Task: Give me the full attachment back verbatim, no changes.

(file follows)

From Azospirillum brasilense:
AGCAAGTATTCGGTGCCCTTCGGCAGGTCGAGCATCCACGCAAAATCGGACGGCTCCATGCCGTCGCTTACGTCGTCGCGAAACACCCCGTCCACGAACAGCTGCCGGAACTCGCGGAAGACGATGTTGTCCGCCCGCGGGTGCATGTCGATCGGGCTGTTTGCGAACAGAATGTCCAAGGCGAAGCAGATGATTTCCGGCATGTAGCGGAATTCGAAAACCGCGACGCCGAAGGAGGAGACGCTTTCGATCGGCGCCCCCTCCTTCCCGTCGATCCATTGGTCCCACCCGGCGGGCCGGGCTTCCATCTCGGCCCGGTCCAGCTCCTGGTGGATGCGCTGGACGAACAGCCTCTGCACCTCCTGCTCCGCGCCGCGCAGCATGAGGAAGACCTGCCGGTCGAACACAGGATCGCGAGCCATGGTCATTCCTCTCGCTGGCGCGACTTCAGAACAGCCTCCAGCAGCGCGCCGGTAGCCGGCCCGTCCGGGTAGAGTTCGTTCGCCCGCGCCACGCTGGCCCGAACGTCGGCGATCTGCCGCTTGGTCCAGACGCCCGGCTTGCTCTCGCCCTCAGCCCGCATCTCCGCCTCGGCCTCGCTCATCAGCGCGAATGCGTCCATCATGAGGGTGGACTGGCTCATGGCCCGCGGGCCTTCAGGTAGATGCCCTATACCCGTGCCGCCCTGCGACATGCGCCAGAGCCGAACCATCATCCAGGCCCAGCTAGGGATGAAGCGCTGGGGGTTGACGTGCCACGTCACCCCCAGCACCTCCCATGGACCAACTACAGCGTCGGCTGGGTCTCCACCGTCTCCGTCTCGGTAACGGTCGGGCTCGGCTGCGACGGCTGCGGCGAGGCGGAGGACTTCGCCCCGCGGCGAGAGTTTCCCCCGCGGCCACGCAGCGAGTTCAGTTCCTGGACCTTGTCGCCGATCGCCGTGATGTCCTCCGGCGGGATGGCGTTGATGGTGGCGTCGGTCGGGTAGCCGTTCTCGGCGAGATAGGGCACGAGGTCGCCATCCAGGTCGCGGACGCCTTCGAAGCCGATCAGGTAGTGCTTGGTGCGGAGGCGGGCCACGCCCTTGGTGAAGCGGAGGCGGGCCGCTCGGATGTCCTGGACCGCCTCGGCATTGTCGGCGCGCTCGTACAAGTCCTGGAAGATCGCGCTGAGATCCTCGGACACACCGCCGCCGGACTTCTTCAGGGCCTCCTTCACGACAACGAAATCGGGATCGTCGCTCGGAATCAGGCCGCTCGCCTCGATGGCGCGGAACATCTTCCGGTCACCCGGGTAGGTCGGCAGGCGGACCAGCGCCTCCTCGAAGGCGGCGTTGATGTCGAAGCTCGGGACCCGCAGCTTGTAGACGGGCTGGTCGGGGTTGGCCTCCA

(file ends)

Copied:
From Azospirillum brasilense:
AGCAAGTATTCGGTGCCCTTCGGCAGGTCGAGCATCCACGCAAAATCGGACGGCTCCATGCCGTCGCTTACGTCGTCGCGAAACACCCCGTCCACGAACAGCTGCCGGAACTCGCGGAAGACGATGTTGTCCGCCCGCGGGTGCATGTCGATCGGGCTGTTTGCGAACAGAATGTCCAAGGCGAAGCAGATGATTTCCGGCATGTAGCGGAATTCGAAAACCGCGACGCCGAAGGAGGAGACGCTTTCGATCGGCGCCCCCTCCTTCCCGTCGATCCATTGGTCCCACCCGGCGGGCCGGGCTTCCATCTCGGCCCGGTCCAGCTCCTGGTGGATGCGCTGGACGAACAGCCTCTGCACCTCCTGCTCCGCGCCGCGCAGCATGAGGAAGACCTGCCGGTCGAACACAGGATCGCGAGCCATGGTCATTCCTCTCGCTGGCGCGACTTCAGAACAGCCTCCAGCAGCGCGCCGGTAGCCGGCCCGTCCGGGTAGAGTTCGTTCGCCCGCGCCACGCTGGCCCGAACGTCGGCGATCTGCCGCTTGGTCCAGACGCCCGGCTTGCTCTCGCCCTCAGCCCGCATCTCCGCCTCGGCCTCGCTCATCAGCGCGAATGCGTCCATCATGAGGGTGGACTGGCTCATGGCCCGCGGGCCTTCAGGTAGATGCCCTATACCCGTGCCGCCCTGCGACATGCGCCAGAGCCGAACCATCATCCAGGCCCAGCTAGGGATGAAGCGCTGGGGGTTGACGTGCCACGTCACCCCCAGCACCTCCCATGGACCAACTACAGCGTCGGCTGGGTCTCCACCGTCTCCGTCTCGGTAACGGTCGGGCTCGGCTGCGACGGCTGCGGCGAGGCGGAGGACTTCGCCCCGCGGCGAGAGTTTCCCCCGCGGCCACGCAGCGAGTTCAGTTCCTGGACCTTGTCGCCGATCGCCGTGATGTCCTCCGGCGGGATGGCGTTGATGGTGGCGTCGGTCGGGTAGCCGTTCTCGGCGAGATAGGGCACGAGGTCGCCATCCAGGTCGCGGACGCCTTCGAAGCCGATCAGGTAGTGCTTGGTGCGGAGGCGGGCCACGCCCTTGGTGAAGCGGAGGCGGGCCGCTCGGATGTCCTGGACCGCCTCGGCATTGTCGGCGCGCTCGTACAAGTCCTGGAAGATCGCGCTGAGATCCTCGGACACACCGCCGCCGGACTTCTTCAGGGCCTCCTTCACGACAACGAAATCGGGATCGTCGCTCGGAATCAGGCCGCTCGCCTCGATGGCGCGGAACATCTTCCGGTCACCCGGGTAGGTCGGCAGGCGGACCAGCGCCTCCTCGAAGGCGGCGTTGATGTCGAAGCTCGGGACCCGCAGCTTGTAGACGGGCTGGTCGGGGTTGGCCTCCA